Everything I learned about personal finance I learned from… myself (more or less).
I wish I could say I was taught sound principles at a very young age, but the truth is, I’ve had to take the initiative to learn myself – or I wasn’t ever going to learn.
The fact is, many of us were never taught how to manage our money. Schools don’t teach personal finance and many parents either don’t pass along what they know or didn’t ever really learn it themselves.
Financial literacy is so important and there’s no better time than now to start learning.
Here are 5 Important, but Simple Principles that have served me well over the years and I hope will do the same for you.
1. Get your Credit Report Once a Year
If you’re lucky, you’ll be alerted immediately if there’s any suspicious activity on your accounts, but that’s not always the case.
There are plenty of instances where you may be the victim of identity theft or fraud and never even know it. But there is a solution.
One of the best things you can do to safeguard against this is to order your credit reports.
You’re entitled to receive a free credit report every year from each of the three main credit reporting companies, Equifax, Experian and Transunion, and you’d be wise to do so.
They each give you an overview of all of your credit accounts, the status of each and highlight anything negative that may be affecting your credit.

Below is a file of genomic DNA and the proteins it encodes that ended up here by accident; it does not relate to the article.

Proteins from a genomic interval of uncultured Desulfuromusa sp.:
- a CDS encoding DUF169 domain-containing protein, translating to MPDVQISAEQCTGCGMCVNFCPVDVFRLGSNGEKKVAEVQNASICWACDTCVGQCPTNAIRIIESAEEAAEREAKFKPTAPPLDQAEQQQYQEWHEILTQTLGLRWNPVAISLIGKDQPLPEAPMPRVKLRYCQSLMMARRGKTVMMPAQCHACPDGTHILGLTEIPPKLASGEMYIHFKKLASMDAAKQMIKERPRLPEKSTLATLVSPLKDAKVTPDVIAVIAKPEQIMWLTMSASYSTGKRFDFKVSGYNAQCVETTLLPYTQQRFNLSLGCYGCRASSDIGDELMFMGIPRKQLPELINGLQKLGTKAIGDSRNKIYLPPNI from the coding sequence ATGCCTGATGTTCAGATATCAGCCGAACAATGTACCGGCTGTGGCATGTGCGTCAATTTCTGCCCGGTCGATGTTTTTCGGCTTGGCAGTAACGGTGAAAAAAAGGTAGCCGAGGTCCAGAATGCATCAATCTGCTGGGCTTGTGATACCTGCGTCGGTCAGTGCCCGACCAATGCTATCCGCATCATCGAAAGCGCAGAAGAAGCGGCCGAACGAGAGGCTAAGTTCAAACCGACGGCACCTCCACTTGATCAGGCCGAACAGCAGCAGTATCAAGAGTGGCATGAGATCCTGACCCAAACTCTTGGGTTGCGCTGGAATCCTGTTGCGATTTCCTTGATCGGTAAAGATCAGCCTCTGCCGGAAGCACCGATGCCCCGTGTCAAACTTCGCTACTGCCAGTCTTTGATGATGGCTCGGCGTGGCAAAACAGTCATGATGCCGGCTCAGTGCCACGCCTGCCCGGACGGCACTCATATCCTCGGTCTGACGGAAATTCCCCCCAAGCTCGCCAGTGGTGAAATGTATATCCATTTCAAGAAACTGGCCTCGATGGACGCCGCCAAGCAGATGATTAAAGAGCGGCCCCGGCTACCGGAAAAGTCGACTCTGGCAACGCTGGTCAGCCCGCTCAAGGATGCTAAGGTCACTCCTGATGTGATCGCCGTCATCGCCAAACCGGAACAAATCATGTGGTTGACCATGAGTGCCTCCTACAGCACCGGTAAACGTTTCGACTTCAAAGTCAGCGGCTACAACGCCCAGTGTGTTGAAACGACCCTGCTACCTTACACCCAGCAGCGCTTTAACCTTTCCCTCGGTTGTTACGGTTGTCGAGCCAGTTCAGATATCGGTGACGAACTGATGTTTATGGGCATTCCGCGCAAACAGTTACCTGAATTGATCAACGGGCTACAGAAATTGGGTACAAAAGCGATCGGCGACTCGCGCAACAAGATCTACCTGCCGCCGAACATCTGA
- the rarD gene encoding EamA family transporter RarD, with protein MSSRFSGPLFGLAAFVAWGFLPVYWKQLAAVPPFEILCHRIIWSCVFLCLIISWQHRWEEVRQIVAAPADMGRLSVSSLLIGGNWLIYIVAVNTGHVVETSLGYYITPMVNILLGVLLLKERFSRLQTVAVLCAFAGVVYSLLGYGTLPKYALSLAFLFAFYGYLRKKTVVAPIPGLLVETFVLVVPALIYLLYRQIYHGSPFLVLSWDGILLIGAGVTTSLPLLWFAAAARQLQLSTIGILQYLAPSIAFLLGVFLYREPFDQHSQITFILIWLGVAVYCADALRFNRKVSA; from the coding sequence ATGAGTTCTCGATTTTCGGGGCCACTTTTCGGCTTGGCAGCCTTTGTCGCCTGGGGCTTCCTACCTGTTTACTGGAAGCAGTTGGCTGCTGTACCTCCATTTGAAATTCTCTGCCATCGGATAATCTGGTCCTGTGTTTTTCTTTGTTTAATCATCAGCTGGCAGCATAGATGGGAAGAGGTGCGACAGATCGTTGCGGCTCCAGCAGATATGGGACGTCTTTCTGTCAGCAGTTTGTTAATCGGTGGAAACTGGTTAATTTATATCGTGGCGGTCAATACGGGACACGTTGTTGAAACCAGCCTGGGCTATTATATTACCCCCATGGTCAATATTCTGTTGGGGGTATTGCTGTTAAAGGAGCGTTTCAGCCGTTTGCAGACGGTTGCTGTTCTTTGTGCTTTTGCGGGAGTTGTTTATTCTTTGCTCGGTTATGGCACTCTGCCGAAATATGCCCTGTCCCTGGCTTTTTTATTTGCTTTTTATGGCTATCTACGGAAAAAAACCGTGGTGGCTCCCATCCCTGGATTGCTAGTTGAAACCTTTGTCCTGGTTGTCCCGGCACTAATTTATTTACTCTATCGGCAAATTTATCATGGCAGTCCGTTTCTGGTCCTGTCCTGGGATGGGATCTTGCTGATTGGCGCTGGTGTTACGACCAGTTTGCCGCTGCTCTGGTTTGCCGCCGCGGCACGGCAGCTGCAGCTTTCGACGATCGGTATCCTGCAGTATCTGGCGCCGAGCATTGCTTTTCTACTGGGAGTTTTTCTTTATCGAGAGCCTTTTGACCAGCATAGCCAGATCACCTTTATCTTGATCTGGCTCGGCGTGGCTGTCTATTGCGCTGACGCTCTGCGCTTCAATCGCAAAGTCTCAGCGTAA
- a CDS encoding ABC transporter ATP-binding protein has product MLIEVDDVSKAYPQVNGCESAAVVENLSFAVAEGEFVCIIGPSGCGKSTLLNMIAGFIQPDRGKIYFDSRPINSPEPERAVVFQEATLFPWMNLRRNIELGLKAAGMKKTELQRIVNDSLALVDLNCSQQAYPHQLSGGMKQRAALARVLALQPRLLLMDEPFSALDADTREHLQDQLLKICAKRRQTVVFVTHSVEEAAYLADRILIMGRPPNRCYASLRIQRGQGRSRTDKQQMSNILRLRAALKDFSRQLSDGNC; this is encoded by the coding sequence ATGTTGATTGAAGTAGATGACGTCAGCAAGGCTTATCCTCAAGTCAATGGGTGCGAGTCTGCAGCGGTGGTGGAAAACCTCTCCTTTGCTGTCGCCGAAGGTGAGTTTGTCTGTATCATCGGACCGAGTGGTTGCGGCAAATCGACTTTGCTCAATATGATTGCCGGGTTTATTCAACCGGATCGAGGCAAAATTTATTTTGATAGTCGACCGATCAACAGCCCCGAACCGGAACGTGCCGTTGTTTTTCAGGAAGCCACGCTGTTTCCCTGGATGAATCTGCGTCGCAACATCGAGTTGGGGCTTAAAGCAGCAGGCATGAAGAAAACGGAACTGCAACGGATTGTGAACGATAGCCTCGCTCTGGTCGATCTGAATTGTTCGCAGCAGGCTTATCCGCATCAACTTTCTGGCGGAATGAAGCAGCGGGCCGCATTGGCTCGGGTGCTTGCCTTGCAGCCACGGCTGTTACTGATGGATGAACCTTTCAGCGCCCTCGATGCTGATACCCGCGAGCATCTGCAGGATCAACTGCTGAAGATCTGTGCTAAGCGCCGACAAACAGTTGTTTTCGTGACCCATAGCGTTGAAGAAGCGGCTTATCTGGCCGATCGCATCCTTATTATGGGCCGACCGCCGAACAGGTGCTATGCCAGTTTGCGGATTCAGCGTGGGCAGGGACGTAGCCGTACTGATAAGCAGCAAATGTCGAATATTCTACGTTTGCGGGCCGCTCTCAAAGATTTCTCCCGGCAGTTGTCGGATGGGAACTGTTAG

2. Maintain a Budget
Budgets get a bad rap, and rightfully so. They’re incredibly hard to stick with, and what works can differ greatly from person to person.
But the benefits of maintaining a budget – even a very loose and lenient one – are many. You’ll have a much better understanding of how much money is coming in, where your money is going and how much you have left over (if any).
Even if you can’t get yourself to stick with a budget forever, at least try it out for a month or two and track every dollar you spend. You’ll probably find out some pretty interesting information about how you spend your money.
3. Pay Your Bills in Full
This one may seem impossible for some, but if you’re not overextending yourself and spending less than you earn, it shouldn’t be too hard to do.
Paying your bills on time means you don’t have to pay interest, which can add up quite quickly every month.
4. Use Cash
Think you can’t pay your credit card bills in full every month? Then you could try using cash for everything you buy, instead.
This little trick – and it is quite the mind trick – is so effective at curbing spending, you may be happily surprised at how much less you buy because you’ll likely be less willing to pay for things when you have to fork over actual money.
5. Save for Retirement & Emergencies
Are you saving for retirement? How about emergencies?
If you haven’t been socking away any money for savings of any kind, start with your emergency fund first. It’s recommended that you save anywhere from 3-9 months’ expenses so that if, for example, you lose your job, you’ll have a financial cushion.
Once you have enough in your emergency fund, move on to saving for your retirement.
It’s so crucial that you start saving for these important things and that you start saving yesterday. The compound interest you’ll earn diminishes greatly every year that you wait to save, so you get more bang for your buck the sooner you get started.
I know everyone’s situation is different, and some of the things that have worked well for me may not work well for you. And really the best advice is to use what works for you and forget what doesn’t.
The road to better finances isn’t a quick or well-paved one, but with a little effort and attention, you’ll be on your way in no time.